If you add back the 20%, the IRS will refund that amount, but only after you file your tax return for the year and show you're due a refund.
You have many choices concerning your retirement plans and may have questions on what is right for you.
A: You are able to make a direct trustee-to-trustee rollover from your governmental 457 plan to a traditional IRA or eligible retirement plan.
With this direct rollover option, the distribution check is made payable to your IRA custodian or new employer plan trustee, so you'll avoid triggering current income taxes.
Consequently, you'll incur the 10% early withdrawal tax if you make withdrawals before age 59 1/2, unless an exception applies.
For 401(k) and 403(b) plans, the exceptions to the 10% early withdrawal tax include withdrawals you make when you separate from service during the year of your 55th birthday or later, or distributions you take as part of an IRS-defined series of substantially equal periodic payments.
For instance, if you roll over your traditional IRA to a 457 governmental plan, you generally cannot make withdrawals unless you leave your job or retire, reach age 70 1/2, or meet the strict definition of an unforeseeable emergency.
In contrast, you are free to make withdrawals anytime from your IRA, even though you have to pay the federal income taxes owed and any 10% early withdrawal tax.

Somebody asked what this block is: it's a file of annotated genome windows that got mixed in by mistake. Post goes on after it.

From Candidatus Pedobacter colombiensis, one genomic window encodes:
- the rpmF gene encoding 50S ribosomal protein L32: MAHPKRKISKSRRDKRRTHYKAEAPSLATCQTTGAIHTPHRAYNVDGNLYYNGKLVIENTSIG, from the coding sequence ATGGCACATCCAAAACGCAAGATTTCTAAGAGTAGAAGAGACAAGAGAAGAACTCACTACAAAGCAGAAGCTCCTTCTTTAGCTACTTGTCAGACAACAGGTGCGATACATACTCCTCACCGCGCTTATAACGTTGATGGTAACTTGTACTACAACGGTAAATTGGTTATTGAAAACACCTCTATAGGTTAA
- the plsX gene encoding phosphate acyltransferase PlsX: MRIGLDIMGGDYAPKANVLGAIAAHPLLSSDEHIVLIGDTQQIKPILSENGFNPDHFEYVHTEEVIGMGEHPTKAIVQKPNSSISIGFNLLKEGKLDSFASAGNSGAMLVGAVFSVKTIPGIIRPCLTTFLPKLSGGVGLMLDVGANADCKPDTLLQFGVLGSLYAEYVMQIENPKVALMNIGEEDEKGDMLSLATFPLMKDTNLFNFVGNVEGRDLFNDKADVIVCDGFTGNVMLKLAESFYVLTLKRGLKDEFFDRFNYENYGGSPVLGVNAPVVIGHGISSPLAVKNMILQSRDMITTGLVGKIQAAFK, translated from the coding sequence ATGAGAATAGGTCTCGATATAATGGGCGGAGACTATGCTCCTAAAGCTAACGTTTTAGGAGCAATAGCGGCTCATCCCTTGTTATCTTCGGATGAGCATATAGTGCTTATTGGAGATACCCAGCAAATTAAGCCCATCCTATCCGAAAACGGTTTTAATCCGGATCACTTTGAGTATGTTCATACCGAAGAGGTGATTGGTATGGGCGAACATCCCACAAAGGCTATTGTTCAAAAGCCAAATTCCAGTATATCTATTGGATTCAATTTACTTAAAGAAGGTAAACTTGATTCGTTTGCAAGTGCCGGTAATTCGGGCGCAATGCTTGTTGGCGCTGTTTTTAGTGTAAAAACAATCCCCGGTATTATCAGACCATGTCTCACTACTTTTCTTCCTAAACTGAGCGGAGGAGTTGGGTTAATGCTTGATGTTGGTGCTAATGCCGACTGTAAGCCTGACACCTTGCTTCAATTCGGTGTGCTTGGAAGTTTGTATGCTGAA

However, rolling over your traditional IRA or employer retirement plan to your governmental plan doesn't mean these assets are no longer subject to the 10% early withdrawal tax.
Prior to the Economic Growth & Tax Relief Reconciliation Act (EGTRRA), if you wanted to keep your 457 savings growing tax deferred after you left your job, you only had two options: a) leave your plan with your former employer, or b) transfer it to another 457 plan if you want to work for another government employer.
In 2001, EGTRRA was signed into law providing portability provisions for governmental 457 plans (the new portability provisions did not include non-governmental 457 plans).
You can convert your traditional IRA to a Roth IRA if your modified adjusted gross income in the year you convert is less than $100,000.